This guide is still very new and will be filled with lots of additional content over time.
The update system implements automatic background updates. It checks for updates approximately once every four hours when there's network connectivity and then downloads and installs updates in the background. It will pick up where it left off if downloads are interrupted, so you don't need to worry about interrupting it. Similarly, interrupting the installation isn't a risk because updates are installed to a secondary installation of GrapheneOS which only becomes the active installation after the update is complete. Once the update is complete, you'll be informed with a notification and simply need to reboot with the button in the notification or via a normal reboot. If the new version fails to boot, the OS will be rolled back to the past version and the updater will attempt to download and install the update again.
The updater will use incremental (delta) updates to download only changes rather than the whole OS when one is available to go directly from the installed version to the latest version. As long as you have working network connectivity on a regular basis and reboot when asked, you'll almost always be on one of the past couple versions of the OS which will minimize bandwidth usage since incrementals will always be available.
The updater works while the device is locked / idle, including before the first unlock since it's explicitly designed to be able to run before decryption of user data.
Release changelogs are available in a section on the releases page.
The settings are available in the Settings app in System ➔ Advanced ➔ Update settings.
The "Release channel" setting can be changed from the default Stable channel to the Beta channel if you want to help with testing. The Beta channel will usually simply follow the Stable channel, but the Beta channel may be used to experiment with new features.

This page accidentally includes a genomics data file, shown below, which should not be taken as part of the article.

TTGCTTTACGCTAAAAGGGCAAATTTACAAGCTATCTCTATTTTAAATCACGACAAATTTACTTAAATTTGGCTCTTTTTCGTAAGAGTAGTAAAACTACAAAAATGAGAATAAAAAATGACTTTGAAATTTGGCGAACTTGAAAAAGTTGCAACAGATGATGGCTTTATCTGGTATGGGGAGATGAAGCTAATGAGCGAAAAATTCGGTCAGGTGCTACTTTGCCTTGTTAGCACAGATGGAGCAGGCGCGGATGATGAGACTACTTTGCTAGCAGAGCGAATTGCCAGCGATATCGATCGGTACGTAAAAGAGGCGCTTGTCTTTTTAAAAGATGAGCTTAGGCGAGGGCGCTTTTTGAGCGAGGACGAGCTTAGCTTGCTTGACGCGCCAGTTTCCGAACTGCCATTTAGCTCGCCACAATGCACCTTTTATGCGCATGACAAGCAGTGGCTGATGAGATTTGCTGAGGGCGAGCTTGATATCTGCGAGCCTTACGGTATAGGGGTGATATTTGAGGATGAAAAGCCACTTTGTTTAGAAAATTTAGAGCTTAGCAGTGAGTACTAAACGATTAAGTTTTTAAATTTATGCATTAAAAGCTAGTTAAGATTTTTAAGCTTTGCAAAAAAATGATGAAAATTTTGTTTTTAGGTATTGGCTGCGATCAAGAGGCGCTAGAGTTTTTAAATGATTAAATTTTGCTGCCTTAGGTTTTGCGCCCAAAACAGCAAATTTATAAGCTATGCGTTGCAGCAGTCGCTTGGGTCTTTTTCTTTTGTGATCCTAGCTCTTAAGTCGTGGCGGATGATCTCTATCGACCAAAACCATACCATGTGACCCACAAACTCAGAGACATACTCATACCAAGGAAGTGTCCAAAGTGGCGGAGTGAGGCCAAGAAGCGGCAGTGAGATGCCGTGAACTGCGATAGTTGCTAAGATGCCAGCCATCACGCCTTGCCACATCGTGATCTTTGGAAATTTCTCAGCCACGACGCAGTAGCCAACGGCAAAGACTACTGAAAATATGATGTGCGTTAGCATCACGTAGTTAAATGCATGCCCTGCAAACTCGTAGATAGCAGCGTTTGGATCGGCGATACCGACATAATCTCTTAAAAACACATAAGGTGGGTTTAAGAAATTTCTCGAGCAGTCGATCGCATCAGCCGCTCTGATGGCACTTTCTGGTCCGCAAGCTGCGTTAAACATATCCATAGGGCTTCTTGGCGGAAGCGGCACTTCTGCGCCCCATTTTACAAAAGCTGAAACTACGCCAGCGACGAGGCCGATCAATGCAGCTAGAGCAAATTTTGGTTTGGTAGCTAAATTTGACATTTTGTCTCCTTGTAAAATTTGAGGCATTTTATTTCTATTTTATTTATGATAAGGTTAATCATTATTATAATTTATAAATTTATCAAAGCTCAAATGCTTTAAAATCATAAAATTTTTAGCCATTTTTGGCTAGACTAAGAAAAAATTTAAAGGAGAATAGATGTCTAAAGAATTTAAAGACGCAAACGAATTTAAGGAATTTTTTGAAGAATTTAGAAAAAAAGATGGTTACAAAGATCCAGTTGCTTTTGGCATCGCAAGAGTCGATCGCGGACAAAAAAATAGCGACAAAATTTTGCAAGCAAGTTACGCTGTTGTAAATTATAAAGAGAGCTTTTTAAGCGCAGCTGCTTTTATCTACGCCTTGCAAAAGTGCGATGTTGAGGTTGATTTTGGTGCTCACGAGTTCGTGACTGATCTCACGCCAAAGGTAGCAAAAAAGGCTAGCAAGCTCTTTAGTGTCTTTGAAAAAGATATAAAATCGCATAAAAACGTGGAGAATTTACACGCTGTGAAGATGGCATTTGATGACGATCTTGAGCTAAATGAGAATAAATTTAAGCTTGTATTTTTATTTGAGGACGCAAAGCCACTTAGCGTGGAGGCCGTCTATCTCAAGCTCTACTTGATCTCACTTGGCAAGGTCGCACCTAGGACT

The "Permitted networks" setting controls which networks will be used to perform updates. It defaults to using any network connection. It can be set to "Non-roaming" to disable it when the cellular service is marked as roaming or "Unmetered" to disable it on cellular networks and also Wi-Fi networks marked as metered.
The "Require battery above warning level" setting controls whether updates will only be performed when the battery is above the level where the warning message is shown. The standard value is at 15% capacity.
Enabling the opt-in "Automatic reboot" setting allows the updater to reboot the device after an update once it has been idle for a long time. When this setting is enabled, a device can take care of any number of updates completely automatically even if it's left completely idle.
The update server isn't a trusted party since updates are signed and verified along with downgrade attacks being prevented. The update protocol doesn't send identifiable information to the update server and works well over a VPN / Tor. GrapheneOS isn't able to comply with a government order to build, sign and ship a malicious update to a specific user's device based on information like the IMEI, serial number, etc. The update server only ends up knowing the IP address used to connect to it and the version being upgraded from based on the requested incremental.